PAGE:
Garden 2017

Gardening season is officially under way here @home.  Wheeee!

2017gardenweedsLast year we weren’t able to get a garden going and we left it fallow for the season. That was hard. It was the first time in many, many years I haven’t had a garden. The result from letting it go is that the garden plot is now very weedy and turning it over by hand is not going very well. We are planning to rent a big tiller this week and get it tilled.  Son is going to whack all the weeds before we till.

2017gardenraisedbedsIn the mean time, the four raised beds are planted and growing. Compost from last year was added as well as local compost to fill the beds.  I didn’t start any plants this year so I purchased tomatoes, cauliflower and onions.  Not heirloom this year but we’ll work on that for next year.  Radishes, broccoli and peas were started by our own saved seed.  Everything is doing well except the broccoli which I think is a bust.  The first bed has broccoli (well, supposed to have broccoli) and peas.  The one behind it has cauliflower and radishes.  The bed next to it has tomatoes and onions.

2017gardenlettuceThe raised bed near the house (dubbed the kitchen garden) has lettuce, garlic, spinach and carrots.  The early spinach planting is pretty much done and bolted and has been reseeded already.

The herb garden is sparse this year.  My lavender, yarrow and savory didn’t make it through the winter so I will need to plant new.  I’m not sure why because our winter was actually fairly mild as a whole.  Chives are going 2017gardenchivesfull blast and drawing many bees.  Hubby loves having them in salads.  We had a nice small harvest of asparagus this year and we are hoping for a bigger one next year.

Lastly, the strawberries are looking great. This bed is badly in need of a good weeding, but the strawberries don’t seem to mind. I’ll need to cover these with bird netting because the local birds (as well as our own chickens) will gobble them up once they start ripening.

2017gardenstrawberriesJust a small update for now.  I’d love to hear about your garden this year whether it is a big farm garden or a small patio container garden.  You can leave a comment or link to your own blog post.

Until next time…live simply and love abundantly!

Ann’Re

Where has the time went?

13-11-08snow

Fall leaves by the garden a few years ago.

It’s the last day of September.  How can tomorrow be October?  I love fall, it is my favorite season, but it seems summer slipped by somehow.

It is a bit odd not to be harvesting from the garden.  We didn’t purposely leave it fallow, we really did intend to put in a great garden this year.  It just got put off by so many other things.  In the end, leaving it fallow isn’t a bad thing for the garden, but I do miss the fun of reaping the harvest of what we planted.  Now it needs to be cleaned up and prepped so that we can be ready for spring.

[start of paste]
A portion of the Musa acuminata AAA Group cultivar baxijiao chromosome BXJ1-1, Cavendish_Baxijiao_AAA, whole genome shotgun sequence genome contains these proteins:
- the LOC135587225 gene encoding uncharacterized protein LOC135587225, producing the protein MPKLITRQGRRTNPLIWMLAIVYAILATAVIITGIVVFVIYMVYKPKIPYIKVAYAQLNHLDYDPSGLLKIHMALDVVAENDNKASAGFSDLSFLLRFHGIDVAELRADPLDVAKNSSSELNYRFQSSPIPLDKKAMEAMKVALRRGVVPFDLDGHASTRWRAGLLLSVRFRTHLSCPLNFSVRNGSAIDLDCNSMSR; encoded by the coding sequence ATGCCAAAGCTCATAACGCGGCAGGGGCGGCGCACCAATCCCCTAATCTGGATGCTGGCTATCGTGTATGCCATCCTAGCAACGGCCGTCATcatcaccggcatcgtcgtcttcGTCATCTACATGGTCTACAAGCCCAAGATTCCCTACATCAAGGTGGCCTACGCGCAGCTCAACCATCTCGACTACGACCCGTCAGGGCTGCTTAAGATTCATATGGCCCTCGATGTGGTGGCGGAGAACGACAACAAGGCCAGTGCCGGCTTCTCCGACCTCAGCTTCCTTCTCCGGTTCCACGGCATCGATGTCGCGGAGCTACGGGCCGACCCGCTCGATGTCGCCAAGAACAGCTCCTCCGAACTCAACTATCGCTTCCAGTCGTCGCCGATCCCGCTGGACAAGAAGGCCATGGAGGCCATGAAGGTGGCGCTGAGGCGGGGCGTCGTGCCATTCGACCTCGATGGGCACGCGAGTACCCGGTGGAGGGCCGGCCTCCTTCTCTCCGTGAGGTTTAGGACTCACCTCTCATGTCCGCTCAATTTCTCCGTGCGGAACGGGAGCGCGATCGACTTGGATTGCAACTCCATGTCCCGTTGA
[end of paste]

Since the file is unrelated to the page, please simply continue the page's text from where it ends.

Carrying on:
But we do have eggs.  Our three hens Marigold, Lucy, and Izzy are laying some beautiful eggs and they are such fun to have around.  It is time to start buttoning down the coop and run for winter and start making plans for what we need to do.  Since this is our first winter with chickens it will be a lot of trial and error for us.  I’d love to hear some winter tips from experienced chicken owners.

13-08-08harvest

One of our past harvests.

We might not have a harvest from our garden, but now that it is cooler I will still be doing a bunch of canning, freezing and dehydrating.  We can get some produce here locally (golly the prices have gone way up since last year!!) and we’ll be getting meat as we find some good deals.  Apples are in season so I want to start off with that, and I’ll see what deals I can find locally.  I also want to try using the apple scraps to make apple cider vinegar.  We’ll see.

The end of summer has brought a real struggle with my health.   I’ve been having a real battle with my asthma and all the medication that goes along with that really scares me.  Fall is always harder for me anyway because there is a lot of leaf burning around here and the smoke seems to hang in the air.  I really want to find some good ways to help my asthma that would reduce the medication or maybe even eliminate the need for it.  I can hope.  I have tried a lot of stuff but have never really seen any benefits.  The biggest thing I know I need to do is get back to eating healthy and avoiding foods I know do not help…like dairy and sugar.

6thgrade

Throwback, first day of 6th grade.

Homeschooling is also in full swing.  Hard to believe it is the last year.  Also hard to believe that we homeschooled 12 years.  Wasn’t always easy, but I would do it all over again.  It is going to be weird hanging up this chapter of our life and not homeschooling next year.  I also can’t wait to see what God has in store for our son as he moves on to college.

That is it for now, off to do some chores around the house.  Until next time, I hope you have a wonderful and blessed day!  Grace and peace….